Nuclear safety overhaul in Japan to create independent agency

Japan will create a more independent nuclear safety agency in April 2012 and plans to scrap the two organizations currently in charge of nuclear oversight. The moves are part of an overhaul of the nation’s nuclear safety agencies in the wake of the earthquake and tsunami last March which damaged the Fukushima Daiichi nuclear station.

The Financial Times newspaper said the Nuclear and Industrial Safety Agency (NISA) and the Nuclear Safety Commission are adjuncts of the industry ministry and that ministry officials have ties with electric utilities and nuclear equipment makers. The newspaper said a collusive environment has been highlighted by reports that the ministry and utilities worked together to rig public hearings into nuclear energy.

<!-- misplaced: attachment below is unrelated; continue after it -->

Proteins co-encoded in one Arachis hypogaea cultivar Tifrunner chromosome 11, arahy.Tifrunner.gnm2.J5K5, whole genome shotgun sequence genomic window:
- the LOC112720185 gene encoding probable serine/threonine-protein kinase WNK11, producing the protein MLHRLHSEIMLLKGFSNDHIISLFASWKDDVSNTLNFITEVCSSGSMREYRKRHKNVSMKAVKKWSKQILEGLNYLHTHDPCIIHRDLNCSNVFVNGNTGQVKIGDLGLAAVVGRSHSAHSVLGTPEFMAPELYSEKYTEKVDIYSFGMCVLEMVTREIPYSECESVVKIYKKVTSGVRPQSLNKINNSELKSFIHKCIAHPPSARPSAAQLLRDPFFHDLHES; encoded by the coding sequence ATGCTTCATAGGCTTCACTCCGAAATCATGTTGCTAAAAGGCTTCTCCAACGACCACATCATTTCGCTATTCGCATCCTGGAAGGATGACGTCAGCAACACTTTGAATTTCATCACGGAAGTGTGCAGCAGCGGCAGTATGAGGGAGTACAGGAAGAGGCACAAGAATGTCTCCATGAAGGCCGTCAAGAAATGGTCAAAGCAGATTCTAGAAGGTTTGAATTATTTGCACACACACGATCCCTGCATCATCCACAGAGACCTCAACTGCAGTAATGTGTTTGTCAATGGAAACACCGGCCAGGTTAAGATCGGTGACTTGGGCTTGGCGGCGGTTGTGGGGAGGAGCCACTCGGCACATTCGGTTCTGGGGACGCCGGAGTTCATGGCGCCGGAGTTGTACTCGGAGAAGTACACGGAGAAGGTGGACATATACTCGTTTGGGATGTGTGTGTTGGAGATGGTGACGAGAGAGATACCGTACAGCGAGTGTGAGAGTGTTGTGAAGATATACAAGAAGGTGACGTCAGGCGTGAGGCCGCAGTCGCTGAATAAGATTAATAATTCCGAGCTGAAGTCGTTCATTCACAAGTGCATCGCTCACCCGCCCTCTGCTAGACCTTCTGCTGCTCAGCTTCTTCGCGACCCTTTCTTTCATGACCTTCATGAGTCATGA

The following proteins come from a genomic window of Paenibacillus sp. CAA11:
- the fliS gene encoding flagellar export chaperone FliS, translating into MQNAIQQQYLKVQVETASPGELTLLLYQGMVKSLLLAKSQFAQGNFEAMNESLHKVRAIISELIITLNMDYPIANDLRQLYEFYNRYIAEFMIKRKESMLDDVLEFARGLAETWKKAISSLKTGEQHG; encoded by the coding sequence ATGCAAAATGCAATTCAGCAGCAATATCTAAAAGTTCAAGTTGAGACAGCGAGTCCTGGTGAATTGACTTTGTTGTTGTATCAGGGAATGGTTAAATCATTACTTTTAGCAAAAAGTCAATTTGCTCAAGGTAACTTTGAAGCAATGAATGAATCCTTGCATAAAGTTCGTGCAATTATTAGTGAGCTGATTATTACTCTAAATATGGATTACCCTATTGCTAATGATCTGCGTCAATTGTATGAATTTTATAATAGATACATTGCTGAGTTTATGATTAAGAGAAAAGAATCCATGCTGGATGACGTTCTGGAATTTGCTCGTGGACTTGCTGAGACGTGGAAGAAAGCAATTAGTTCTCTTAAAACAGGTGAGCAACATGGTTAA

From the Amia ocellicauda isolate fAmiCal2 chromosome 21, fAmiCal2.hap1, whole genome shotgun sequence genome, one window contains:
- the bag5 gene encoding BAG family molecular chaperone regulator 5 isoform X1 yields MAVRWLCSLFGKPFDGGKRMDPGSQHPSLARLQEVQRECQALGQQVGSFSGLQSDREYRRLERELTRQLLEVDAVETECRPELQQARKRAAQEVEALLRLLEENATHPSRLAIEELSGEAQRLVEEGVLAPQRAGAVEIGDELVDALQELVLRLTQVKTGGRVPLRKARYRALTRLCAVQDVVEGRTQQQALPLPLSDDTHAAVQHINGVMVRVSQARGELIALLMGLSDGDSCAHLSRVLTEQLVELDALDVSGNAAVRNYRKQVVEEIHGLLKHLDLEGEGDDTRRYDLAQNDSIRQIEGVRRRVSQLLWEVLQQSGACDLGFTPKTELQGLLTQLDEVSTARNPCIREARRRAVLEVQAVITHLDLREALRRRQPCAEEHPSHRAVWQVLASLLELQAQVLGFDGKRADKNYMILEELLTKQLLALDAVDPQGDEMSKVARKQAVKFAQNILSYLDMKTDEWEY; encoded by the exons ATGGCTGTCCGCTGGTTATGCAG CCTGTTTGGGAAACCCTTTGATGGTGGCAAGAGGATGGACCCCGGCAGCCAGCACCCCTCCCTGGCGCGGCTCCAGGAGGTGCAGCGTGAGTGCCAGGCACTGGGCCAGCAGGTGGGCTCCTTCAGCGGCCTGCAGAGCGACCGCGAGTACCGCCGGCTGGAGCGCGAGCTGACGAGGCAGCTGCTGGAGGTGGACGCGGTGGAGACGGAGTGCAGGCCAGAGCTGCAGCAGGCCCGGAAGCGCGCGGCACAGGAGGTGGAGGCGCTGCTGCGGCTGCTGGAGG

The government reportedly removed the head of NISA and two other high-ranking industry ministry bureaucrats on August 4. Officials reportedly said the nuclear watchdog agency needed to be separate from the agency that sets energy policy.

The government also confirmed plans not to expand Japan’s nuclear generating capacity and said it would test the country’s 50 remaining reactors.

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